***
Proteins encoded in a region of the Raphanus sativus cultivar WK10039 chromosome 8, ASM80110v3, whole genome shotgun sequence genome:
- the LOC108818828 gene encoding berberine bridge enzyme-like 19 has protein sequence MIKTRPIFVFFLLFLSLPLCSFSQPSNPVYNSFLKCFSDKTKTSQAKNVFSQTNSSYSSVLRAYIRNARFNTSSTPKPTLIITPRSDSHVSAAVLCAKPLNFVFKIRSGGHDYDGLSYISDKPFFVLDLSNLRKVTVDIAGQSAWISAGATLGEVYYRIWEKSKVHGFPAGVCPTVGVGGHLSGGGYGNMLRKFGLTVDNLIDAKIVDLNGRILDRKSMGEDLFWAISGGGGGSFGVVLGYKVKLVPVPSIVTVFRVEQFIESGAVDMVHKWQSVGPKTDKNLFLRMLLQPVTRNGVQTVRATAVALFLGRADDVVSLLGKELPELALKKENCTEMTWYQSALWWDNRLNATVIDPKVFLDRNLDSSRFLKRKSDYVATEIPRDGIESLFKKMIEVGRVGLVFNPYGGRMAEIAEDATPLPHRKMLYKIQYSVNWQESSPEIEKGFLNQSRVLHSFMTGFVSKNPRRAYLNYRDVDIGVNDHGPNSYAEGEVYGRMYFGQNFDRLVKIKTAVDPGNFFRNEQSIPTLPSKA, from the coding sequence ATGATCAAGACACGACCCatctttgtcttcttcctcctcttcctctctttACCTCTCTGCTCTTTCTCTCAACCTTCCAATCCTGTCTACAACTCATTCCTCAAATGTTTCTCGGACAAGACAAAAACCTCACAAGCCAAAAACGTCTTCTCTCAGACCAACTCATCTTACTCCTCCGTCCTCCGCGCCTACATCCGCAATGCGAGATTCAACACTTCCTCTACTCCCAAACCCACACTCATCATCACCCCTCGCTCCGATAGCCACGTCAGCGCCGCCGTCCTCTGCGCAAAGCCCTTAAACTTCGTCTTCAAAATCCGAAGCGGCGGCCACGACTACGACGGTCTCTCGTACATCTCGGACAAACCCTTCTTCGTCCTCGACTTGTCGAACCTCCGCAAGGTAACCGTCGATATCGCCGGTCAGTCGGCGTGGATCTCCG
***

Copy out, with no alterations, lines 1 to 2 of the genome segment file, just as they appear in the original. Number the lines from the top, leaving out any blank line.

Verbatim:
Proteins encoded in a region of the Raphanus sativus cultivar WK10039 chromosome 8, ASM80110v3, whole genome shotgun sequence genome:
- the LOC108818828 gene encoding berberine bridge enzyme-like 19 has protein sequence MIKTRPIFVFFLLFLSLPLCSFSQPSNPVYNSFLKCFSDKTKTSQAKNVFSQTNSSYSSVLRAYIRNARFNTSSTPKPTLIITPRSDSHVSAAVLCAKPLNFVFKIRSGGHDYDGLSYISDKPFFVLDLSNLRKVTVDIAGQSAWISAGATLGEVYYRIWEKSKVHGFPAGVCPTVGVGGHLSGGGYGNMLRKFGLTVDNLIDAKIVDLNGRILDRKSMGEDLFWAISGGGGGSFGVVLGYKVKLVPVPSIVTVFRVEQFIESGAVDMVHKWQSVGPKTDKNLFLRMLLQPVTRNGVQTVRATAVALFLGRADDVVSLLGKELPELALKKENCTEMTWYQSALWWDNRLNATVIDPKVFLDRNLDSSRFLKRKSDYVATEIPRDGIESLFKKMIEVGRVGLVFNPYGGRMAEIAEDATPLPHRKMLYKIQYSVNWQESSPEIEKGFLNQSRVLHSFMTGFVSKNPRRAYLNYRDVDIGVNDHGPNSYAEGEVYGRMYFGQNFDRLVKIKTAVDPGNFFRNEQSIPTLPSKA, from the coding sequence ATGATCAAGACACGACCCatctttgtcttcttcctcctcttcctctctttACCTCTCTGCTCTTTCTCTCAACCTTCCAATCCTGTCTACAACTCATTCCTCAAATGTTTCTCGGACAAGACAAAAACCTCACAAGCCAAAAACGTCTTCTCTCAGACCAACTCATCTTACTCCTCCGTCCTCCGCGCCTACATCCGCAATGCGAGATTCAACACTTCCTCTACTCCCAAACCCACACTCATCATCACCCCTCGCTCCGATAGCCACGTCAGCGCCGCCGTCCTCTGCGCAAAGCCCTTAAACTTCGTCTTCAAAATCCGAAGCGGCGGCCACGACTACGACGGTCTCTCGTACATCTCGGACAAACCCTTCTTCGTCCTCGACTTGTCGAACCTCCGCAAGGTAACCGTCGATATCGCCGGTCAGTCGGCGTGGATCTCCG